Amid worsening trade dispute, media reports suggest that China is considering restricting rare-earth exports to the United States as a countermeasure against the ban on telecom giant Huawei. Chinese president Xi’s visit to a rare earths facility in Ganzhou, Jiangxi province last week triggered speculation that China could make the minerals more expensive or unavailable if the trade war continues.
China exports about 80% of rare earths, which is critical in defense, energy, electronics and automobile sectors, to the United States. Beijing might use its dominant position as a supplier of the commodities for leverage in the trade war. Rare earth minerals are a group of 17 elements used in production in a huge number of sectors, from consumer electronics to national defense.
As part of the trade war so far, Chinese Chinese rare-earth exports have been spared from tariffs by the United States, which has decided not to impose import duties on those and some other critical minerals from China. However, Beijing is expected to implement tariffs increase on imports of U.S. rare-earth metal ores from 10% to 25% from Jun 1, making it less cheap to process the material in China (read: Tense About Trade War? Follow Goldman With 5 ETF Strategies).
This is not the first time when Beijing is weaponizing its dominance in the rare earth market. It had adopted the same tactics in 2010 against Japan by halting shipments of rare earths to its rival, disrupting supply lines for major manufacturers like Toyota and Panasonic.
Since China has the monopoly over rare earths, the news sent rare-earth producers’ stocks higher in today’s trading session. In China, shares of China Rare Earth Holdings Ltd increased more than 30% in early trade while shares of JL Mag Rare-Earth skyrocketed around 10%. Innuovo Technology jumped 10% and China Northern rose 8.7%. Lynas in Australia — one of the few rare earth miners outside of China — also saw its shares surged more than 15% at the time of writing.
The smooth trading is expected to continue in the ETF space targeting the rare earth minerals - VanEck Vectors Rare Earth/Strategic Metals ETF (REMX - Free Report) .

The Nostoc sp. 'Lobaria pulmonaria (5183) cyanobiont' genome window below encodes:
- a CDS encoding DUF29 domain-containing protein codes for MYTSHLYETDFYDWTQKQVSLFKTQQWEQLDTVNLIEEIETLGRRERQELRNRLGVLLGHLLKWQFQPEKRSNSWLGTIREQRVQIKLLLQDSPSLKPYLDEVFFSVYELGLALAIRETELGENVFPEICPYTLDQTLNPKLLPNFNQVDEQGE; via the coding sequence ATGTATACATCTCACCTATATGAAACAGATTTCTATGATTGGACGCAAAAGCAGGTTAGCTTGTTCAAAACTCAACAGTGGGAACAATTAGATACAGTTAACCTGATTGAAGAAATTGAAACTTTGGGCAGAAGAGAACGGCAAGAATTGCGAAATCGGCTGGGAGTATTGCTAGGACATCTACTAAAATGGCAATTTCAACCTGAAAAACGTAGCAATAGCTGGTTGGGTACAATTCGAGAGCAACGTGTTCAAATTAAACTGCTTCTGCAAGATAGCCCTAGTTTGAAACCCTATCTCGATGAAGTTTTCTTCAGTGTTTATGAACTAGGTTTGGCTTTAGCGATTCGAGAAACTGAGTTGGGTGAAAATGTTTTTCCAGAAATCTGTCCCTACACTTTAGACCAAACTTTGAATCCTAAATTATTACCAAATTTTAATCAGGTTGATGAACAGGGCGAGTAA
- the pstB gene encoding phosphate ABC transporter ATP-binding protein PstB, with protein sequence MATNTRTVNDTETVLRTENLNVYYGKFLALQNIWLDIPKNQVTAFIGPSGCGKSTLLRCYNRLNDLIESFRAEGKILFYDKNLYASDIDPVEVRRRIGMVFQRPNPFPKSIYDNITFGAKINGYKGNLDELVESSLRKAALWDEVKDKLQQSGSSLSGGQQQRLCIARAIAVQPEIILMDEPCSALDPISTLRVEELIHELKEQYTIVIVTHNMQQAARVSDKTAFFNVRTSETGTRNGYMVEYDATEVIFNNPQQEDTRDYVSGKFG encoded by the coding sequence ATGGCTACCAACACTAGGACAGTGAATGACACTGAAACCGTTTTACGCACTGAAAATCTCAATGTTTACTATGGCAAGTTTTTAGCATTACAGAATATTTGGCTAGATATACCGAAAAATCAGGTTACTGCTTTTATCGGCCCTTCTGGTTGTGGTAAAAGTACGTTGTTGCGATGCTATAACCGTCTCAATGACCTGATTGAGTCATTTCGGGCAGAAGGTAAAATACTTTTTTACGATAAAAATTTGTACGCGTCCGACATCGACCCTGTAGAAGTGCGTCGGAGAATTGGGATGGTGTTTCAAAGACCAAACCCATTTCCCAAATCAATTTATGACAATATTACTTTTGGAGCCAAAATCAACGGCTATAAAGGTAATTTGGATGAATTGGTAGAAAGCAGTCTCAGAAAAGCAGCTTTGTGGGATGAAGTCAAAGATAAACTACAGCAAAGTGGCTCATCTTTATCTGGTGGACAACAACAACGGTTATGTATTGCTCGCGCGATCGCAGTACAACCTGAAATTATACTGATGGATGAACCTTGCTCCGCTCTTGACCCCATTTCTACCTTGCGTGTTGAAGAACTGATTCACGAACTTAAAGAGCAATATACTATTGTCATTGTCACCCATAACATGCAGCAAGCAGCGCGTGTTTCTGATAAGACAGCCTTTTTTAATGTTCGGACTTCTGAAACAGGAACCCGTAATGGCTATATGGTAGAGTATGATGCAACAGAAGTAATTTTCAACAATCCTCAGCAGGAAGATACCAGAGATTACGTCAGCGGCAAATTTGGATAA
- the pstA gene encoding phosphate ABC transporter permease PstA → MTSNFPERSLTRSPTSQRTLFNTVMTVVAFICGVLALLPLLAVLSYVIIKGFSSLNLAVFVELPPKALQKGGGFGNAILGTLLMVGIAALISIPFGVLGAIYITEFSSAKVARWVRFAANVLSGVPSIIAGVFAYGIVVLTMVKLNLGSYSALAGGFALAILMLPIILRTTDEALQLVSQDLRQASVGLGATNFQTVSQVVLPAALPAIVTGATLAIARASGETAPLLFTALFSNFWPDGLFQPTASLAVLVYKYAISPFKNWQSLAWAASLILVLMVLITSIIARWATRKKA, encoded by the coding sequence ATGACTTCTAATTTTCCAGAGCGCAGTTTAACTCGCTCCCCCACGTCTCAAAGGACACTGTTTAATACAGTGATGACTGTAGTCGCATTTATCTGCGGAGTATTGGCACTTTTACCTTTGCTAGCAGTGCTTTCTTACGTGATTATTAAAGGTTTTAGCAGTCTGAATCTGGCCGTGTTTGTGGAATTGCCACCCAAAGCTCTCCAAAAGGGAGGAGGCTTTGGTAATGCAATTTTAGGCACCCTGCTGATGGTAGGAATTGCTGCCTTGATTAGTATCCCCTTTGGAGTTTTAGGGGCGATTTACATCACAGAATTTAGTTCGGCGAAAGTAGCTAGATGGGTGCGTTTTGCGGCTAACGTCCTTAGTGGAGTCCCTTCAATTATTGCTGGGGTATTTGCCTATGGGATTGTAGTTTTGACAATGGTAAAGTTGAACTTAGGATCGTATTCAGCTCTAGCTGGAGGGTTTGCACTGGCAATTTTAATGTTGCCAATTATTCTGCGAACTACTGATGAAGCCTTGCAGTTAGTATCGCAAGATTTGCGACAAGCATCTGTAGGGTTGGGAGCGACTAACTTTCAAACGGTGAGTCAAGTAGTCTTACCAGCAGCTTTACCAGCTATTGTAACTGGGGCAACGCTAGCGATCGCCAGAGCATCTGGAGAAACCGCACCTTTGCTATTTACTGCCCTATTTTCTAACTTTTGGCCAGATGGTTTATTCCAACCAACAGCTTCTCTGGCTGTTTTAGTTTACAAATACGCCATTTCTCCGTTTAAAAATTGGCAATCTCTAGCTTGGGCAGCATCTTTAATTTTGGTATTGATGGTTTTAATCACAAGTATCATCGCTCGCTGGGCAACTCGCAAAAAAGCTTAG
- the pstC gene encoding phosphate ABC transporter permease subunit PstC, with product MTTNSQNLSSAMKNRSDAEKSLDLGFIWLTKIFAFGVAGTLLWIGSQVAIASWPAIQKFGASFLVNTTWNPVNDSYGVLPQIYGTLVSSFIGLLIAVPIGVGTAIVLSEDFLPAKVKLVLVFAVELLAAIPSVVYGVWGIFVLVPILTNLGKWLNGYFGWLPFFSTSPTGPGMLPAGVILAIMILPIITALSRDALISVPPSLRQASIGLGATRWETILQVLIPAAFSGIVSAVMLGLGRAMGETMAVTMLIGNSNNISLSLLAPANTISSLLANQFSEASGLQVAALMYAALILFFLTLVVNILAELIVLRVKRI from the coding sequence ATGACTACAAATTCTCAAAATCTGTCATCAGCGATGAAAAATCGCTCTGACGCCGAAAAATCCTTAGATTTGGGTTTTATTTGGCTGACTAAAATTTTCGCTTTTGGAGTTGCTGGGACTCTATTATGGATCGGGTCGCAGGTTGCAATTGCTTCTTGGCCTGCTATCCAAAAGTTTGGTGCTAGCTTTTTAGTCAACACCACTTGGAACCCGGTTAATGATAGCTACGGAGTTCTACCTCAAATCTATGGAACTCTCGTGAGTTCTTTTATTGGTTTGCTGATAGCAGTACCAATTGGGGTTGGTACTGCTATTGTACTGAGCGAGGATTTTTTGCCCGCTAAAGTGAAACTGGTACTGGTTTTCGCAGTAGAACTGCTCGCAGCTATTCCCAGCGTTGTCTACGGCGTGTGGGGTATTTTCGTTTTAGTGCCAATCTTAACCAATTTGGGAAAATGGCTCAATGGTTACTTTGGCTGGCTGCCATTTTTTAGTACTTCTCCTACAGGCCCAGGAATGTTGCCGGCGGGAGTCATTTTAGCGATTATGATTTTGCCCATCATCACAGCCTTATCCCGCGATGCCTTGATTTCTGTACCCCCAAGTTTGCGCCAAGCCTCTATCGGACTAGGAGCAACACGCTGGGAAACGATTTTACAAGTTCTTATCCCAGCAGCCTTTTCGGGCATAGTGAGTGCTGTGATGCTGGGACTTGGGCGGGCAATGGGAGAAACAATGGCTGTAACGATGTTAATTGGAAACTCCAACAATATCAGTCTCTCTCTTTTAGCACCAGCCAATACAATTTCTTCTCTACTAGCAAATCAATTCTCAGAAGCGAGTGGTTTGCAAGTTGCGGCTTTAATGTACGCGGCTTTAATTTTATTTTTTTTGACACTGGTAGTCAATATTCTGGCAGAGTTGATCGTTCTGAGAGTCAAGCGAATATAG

REMX in Focus
It offers exposure to companies engaged in producing, refining, and recycling of rare earth and strategic metals and minerals. The ETF follows the MVIS Global Rare Earth/Strategic Metals Index, holding 20 stocks in its basket. It is heavily concentrated on the top 10 companies, which account for nearly 63.2% of the assets. China Northern Rare Earth Group, Tronox Holdings and China Molybdenum Co are the top three holdings making up for more than 7% share each. Other securities hold no more than 6.76% of total assets (read: What's Behind the Recent Surge in Rare Earth ETF?).
From a country look, Chinese firms dominate the portfolio with 26.3 share, closely followed by Australia (24.9%) and the United States (11.3%).
REMX is the only ETF targeting the pure rare earth metal space having AUM of $194.5 million and average daily volume of 188,000 shares. The product charges 59 bps in annual fees and has gained 6.8% in the year-to-date timeframe.
The positive news on rare earth metal could provide some lift to the ETF at least in the near term (read: all the Material ETFs here).
Since the fund’s valuation seems reasonable after falling over 37.1% in the trailing one-year period, this could be the time to take a closer look at REMX for a new way to play commodity mining that promises a bright future.
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